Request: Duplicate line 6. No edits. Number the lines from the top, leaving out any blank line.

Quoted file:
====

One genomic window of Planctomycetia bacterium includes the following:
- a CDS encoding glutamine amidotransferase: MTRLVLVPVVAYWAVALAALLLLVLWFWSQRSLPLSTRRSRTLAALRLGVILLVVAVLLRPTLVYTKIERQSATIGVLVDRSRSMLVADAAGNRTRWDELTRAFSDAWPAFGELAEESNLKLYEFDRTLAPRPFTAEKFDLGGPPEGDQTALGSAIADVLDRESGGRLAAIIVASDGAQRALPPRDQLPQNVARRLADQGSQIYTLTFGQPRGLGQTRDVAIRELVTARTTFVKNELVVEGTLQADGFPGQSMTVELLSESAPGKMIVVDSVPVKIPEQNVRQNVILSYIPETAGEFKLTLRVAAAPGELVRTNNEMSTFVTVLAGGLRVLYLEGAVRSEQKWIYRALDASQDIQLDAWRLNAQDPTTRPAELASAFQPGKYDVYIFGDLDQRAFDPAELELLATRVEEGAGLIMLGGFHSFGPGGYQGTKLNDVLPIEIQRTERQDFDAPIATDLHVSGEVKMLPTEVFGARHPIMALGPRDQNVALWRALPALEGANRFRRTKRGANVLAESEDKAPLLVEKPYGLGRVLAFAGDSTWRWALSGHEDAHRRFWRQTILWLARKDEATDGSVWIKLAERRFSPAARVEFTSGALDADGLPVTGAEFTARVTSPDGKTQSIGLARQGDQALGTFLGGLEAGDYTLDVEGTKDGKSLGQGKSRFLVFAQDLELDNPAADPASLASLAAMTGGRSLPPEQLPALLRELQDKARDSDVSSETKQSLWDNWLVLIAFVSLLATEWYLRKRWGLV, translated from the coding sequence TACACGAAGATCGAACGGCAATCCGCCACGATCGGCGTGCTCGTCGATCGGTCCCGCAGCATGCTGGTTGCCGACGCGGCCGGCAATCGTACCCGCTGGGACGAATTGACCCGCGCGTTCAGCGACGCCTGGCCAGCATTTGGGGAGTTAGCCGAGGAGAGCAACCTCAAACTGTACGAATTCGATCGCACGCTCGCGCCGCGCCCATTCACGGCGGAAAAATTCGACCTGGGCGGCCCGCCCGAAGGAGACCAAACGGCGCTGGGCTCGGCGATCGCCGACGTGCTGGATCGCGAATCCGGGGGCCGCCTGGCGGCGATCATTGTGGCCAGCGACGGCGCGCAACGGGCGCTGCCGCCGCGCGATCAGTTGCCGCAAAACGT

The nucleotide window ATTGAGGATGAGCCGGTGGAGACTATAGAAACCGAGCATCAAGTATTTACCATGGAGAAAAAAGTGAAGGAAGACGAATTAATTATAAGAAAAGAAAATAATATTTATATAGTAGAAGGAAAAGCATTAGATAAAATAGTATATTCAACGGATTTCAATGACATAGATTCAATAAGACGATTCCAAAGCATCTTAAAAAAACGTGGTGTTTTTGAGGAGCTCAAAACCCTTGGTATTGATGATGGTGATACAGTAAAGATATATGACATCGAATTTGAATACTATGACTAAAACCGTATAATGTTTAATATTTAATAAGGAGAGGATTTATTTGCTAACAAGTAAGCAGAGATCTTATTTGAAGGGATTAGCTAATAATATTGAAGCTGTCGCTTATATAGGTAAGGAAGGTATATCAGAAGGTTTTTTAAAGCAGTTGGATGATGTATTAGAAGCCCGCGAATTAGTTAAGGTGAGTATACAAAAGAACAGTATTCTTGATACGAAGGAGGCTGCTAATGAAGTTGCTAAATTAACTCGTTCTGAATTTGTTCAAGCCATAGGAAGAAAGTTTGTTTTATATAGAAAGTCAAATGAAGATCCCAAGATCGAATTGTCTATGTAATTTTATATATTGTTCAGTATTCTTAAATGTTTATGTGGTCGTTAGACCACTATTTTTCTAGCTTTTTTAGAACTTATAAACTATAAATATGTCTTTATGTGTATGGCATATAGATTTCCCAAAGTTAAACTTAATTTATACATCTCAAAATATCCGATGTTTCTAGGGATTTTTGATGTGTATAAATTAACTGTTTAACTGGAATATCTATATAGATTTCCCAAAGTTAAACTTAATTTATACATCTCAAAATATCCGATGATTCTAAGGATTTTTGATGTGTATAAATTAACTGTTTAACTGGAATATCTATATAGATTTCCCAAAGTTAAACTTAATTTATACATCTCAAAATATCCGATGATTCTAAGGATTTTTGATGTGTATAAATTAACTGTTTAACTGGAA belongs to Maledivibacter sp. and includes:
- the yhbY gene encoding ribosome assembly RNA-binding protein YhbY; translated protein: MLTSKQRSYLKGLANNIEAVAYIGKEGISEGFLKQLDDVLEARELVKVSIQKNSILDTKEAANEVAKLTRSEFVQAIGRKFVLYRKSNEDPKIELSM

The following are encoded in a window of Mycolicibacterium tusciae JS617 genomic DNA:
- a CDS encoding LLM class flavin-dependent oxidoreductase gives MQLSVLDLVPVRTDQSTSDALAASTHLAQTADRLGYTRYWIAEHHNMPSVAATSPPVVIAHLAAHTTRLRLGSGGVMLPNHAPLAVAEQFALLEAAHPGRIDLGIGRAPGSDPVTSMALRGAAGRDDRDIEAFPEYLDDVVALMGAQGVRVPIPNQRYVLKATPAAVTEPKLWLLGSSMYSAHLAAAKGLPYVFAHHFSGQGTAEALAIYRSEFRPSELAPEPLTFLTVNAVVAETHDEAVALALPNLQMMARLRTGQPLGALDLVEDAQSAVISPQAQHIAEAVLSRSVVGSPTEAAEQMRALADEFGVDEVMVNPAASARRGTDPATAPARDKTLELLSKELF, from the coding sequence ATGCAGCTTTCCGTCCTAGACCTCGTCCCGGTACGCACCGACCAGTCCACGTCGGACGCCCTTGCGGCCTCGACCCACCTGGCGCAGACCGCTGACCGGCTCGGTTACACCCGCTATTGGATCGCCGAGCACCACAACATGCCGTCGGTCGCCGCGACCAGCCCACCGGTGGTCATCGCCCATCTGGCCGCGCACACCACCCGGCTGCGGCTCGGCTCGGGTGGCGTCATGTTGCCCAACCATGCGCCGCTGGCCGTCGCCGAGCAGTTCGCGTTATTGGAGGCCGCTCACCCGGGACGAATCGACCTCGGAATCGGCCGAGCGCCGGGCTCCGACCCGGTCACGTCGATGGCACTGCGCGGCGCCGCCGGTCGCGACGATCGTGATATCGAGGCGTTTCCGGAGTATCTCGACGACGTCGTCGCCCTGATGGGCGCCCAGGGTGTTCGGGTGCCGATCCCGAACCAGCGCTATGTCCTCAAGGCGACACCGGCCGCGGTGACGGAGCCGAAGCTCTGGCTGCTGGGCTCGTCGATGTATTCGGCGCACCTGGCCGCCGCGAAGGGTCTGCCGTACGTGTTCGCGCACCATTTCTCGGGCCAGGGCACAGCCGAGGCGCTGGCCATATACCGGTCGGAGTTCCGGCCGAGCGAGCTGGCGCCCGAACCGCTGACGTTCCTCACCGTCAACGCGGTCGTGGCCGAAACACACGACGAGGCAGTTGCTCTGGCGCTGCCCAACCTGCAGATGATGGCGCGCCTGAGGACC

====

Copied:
- a CDS encoding LLM class flavin-dependent oxidoreductase gives MQLSVLDLVPVRTDQSTSDALAASTHLAQTADRLGYTRYWIAEHHNMPSVAATSPPVVIAHLAAHTTRLRLGSGGVMLPNHAPLAVAEQFALLEAAHPGRIDLGIGRAPGSDPVTSMALRGAAGRDDRDIEAFPEYLDDVVALMGAQGVRVPIPNQRYVLKATPAAVTEPKLWLLGSSMYSAHLAAAKGLPYVFAHHFSGQGTAEALAIYRSEFRPSELAPEPLTFLTVNAVVAETHDEAVALALPNLQMMARLRTGQPLGALDLVEDAQSAVISPQAQHIAEAVLSRSVVGSPTEAAEQMRALADEFGVDEVMVNPAASARRGTDPATAPARDKTLELLSKELF, from the coding sequence ATGCAGCTTTCCGTCCTAGACCTCGTCCCGGTACGCACCGACCAGTCCACGTCGGACGCCCTTGCGGCCTCGACCCACCTGGCGCAGACCGCTGACCGGCTCGGTTACACCCGCTATTGGATCGCCGAGCACCACAACATGCCGTCGGTCGCCGCGACCAGCCCACCGGTGGTCATCGCCCATCTGGCCGCGCACACCACCCGGCTGCGGCTCGGCTCGGGTGGCGTCATGTTGCCCAACCATGCGCCGCTGGCCGTCGCCGAGCAGTTCGCGTTATTGGAGGCCGCTCACCCGGGACGAATCGACCTCGGAATCGGCCGAGCGCCGGGCTCCGACCCGGTCACGTCGATGGCACTGCGCGGCGCCGCCGGTCGCGACGATCGTGATATCGAGGCGTTTCCGGAGTATCTCGACGACGTCGTCGCCCTGATGGGCGCCCAGGGTGTTCGGGTGCCGATCCCGAACCAGCGCTATGTCCTCAAGGCGACACCGGCCGCGGTGACGGAGCCGAAGCTCTGGCTGCTGGGCTCGTCGATGTATTCGGCGCACCTGGCCGCCGCGAAGGGTCTGCCGTACGTGTTCGCGCACCATTTCTCGGGCCAGGGCACAGCCGAGGCGCTGGCCATATACCGGTCGGAGTTCCGGCCGAGCGAGCTGGCGCCCGAACCGCTGACGTTCCTCACCGTCAACGCGGTCGTGGCCGAAACACACGACGAGGCAGTTGCTCTGGCGCTGCCCAACCTGCAGATGATGGCGCGCCTGAGGACC